E-Commerce: Easing the F&B sector into digitalisation

This article first appeared in Digital Edge, The Edge Malaysia Weekly, on April 19, 2021 - April 25, 2021.
(Photo by Revenue Monster)

(Photo by Revenue Monster)

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The pandemic has left many food and beverage (F&B)-related businesses in dire straits, with some even forced to close. As the virus has rendered dine-in experiences unsafe, many cafés and restaurants have been forced to expand their options to include contactless pick-up and deliveries for customers who still wish to enjoy their offerings. Yet many have complained of the cost of these options, especially that of popular delivery services. 

“It is essential for F&B businesses to pivot to a more omnichannel approach by having a platform [to reach their customers] without a hefty cost,” says Amanda Chin (pictured), CEO of home-grown fintech company, Revenue Monster Sdn Bhd.

At the same time, offline to online transformation in the F&B sector is growing. A report by Google shows that the food delivery market in Southeast Asia is projected to increase to US$20 billion in 2025. Malaysia’s market size will account for US$2 billion in the same year, according to data from digital media organisation Asean Post.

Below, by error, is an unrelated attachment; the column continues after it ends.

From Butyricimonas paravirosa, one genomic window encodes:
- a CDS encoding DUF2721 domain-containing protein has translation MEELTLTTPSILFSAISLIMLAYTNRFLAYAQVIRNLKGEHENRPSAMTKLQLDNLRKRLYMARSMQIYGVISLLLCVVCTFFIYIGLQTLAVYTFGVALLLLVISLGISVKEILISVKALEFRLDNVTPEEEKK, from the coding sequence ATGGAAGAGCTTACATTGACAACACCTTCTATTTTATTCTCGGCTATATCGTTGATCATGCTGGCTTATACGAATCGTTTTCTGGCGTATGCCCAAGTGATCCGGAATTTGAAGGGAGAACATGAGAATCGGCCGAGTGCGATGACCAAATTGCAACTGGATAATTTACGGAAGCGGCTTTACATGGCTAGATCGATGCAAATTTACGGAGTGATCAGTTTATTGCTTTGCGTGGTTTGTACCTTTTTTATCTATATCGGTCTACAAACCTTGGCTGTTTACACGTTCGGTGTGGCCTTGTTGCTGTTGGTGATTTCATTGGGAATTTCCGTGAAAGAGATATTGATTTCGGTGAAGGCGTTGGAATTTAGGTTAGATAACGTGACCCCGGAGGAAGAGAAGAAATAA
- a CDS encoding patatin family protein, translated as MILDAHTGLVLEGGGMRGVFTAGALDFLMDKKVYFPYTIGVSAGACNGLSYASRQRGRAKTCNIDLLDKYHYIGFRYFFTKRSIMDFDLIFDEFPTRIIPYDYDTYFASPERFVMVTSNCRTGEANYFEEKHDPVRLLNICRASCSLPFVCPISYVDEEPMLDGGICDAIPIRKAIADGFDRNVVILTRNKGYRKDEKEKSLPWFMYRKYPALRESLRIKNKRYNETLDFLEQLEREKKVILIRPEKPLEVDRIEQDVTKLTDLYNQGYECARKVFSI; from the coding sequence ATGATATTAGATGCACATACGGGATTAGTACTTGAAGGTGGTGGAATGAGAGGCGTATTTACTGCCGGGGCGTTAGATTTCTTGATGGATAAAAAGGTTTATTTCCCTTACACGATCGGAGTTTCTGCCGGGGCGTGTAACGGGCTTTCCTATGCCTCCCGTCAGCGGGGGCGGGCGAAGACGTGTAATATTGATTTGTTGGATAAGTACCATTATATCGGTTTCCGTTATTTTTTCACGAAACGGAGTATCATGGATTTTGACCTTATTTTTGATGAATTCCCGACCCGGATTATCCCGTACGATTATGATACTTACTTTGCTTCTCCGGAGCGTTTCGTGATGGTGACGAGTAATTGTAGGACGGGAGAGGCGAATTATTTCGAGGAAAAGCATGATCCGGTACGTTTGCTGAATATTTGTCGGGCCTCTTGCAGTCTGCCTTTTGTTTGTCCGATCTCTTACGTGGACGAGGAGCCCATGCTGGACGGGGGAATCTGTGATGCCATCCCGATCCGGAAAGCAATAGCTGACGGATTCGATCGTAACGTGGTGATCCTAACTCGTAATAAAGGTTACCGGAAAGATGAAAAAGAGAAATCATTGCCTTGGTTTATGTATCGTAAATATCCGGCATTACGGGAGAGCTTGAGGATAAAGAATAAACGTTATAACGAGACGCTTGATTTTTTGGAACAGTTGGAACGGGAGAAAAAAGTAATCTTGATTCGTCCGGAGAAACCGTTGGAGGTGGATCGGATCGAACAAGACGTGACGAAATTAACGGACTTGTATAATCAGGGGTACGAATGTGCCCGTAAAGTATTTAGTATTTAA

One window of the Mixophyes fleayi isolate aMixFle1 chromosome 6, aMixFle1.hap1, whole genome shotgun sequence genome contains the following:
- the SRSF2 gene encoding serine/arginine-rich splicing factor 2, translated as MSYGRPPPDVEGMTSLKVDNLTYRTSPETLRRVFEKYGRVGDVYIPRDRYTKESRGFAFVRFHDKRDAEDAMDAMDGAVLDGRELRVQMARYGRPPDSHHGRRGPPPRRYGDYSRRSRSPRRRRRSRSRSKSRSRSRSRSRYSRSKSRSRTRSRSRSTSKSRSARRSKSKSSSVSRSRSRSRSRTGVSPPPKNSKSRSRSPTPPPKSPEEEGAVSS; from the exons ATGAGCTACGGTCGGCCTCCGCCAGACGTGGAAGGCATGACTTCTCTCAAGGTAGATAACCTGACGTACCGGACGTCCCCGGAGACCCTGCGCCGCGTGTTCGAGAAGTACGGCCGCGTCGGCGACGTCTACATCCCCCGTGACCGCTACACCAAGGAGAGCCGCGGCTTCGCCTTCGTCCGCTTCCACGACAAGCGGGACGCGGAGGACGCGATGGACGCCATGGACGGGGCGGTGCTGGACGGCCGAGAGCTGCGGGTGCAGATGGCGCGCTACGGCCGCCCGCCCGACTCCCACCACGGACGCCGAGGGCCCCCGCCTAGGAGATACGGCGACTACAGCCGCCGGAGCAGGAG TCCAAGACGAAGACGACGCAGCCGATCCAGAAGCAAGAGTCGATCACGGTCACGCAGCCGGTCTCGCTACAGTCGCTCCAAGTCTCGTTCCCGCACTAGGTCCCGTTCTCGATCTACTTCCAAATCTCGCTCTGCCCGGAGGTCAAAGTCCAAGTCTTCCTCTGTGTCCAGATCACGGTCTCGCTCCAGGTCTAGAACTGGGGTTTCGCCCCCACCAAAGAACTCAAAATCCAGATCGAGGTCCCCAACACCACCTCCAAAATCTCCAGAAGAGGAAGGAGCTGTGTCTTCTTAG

F&B businesses that have been slow in responding to this trend change need to catch up. “We realised that we can no longer depend on an offline business. We need to build business tools that enable SMEs to transform digitally because, before the lockdown, they used to be dependent on that sole (dine-in) revenue stream,” says Chin.

Revenue Monster aims to drive business digitalisation in small and medium enterprises with unified payment solutions. Its flagship product, à la carte, is an all-in-one business operations solution that provides businesses with online merchant portals that encompass in-store and online payment gateways, loyalty programmes and an in-app delivery service. 

The solution enables food ordering methods other than dine-in, according to Chin. “Now, there are additional [options]. We can do a pick-up, drive-thru or delivery, with all automatically integrated into the system.”

In March, Revenue Monster launched an Alipay mini programme by integrating à la carte directly into the Alipay app. Alipay users can access, order and pay for food delivery services offered by Revenue Monster’s F&B merchants. 

Why did Revenue Monster choose to build its platform on a foreign payment app like Alipay? Chin tells Digital Edge in an interview that the mainland Chinese market is largely untapped in Malaysia at the moment. However, businesses in Malaysia are expecting an influx of mainland Chinese tourists soon after the borders open following the vaccine rollouts. “Then we foresee that the platform will thrive.”

In the partnership with Alipay, Revenue Monster’s role is to curate F&B merchants — including local and Chinese vendors — that attract Chinese nationals currently residing in Malaysia.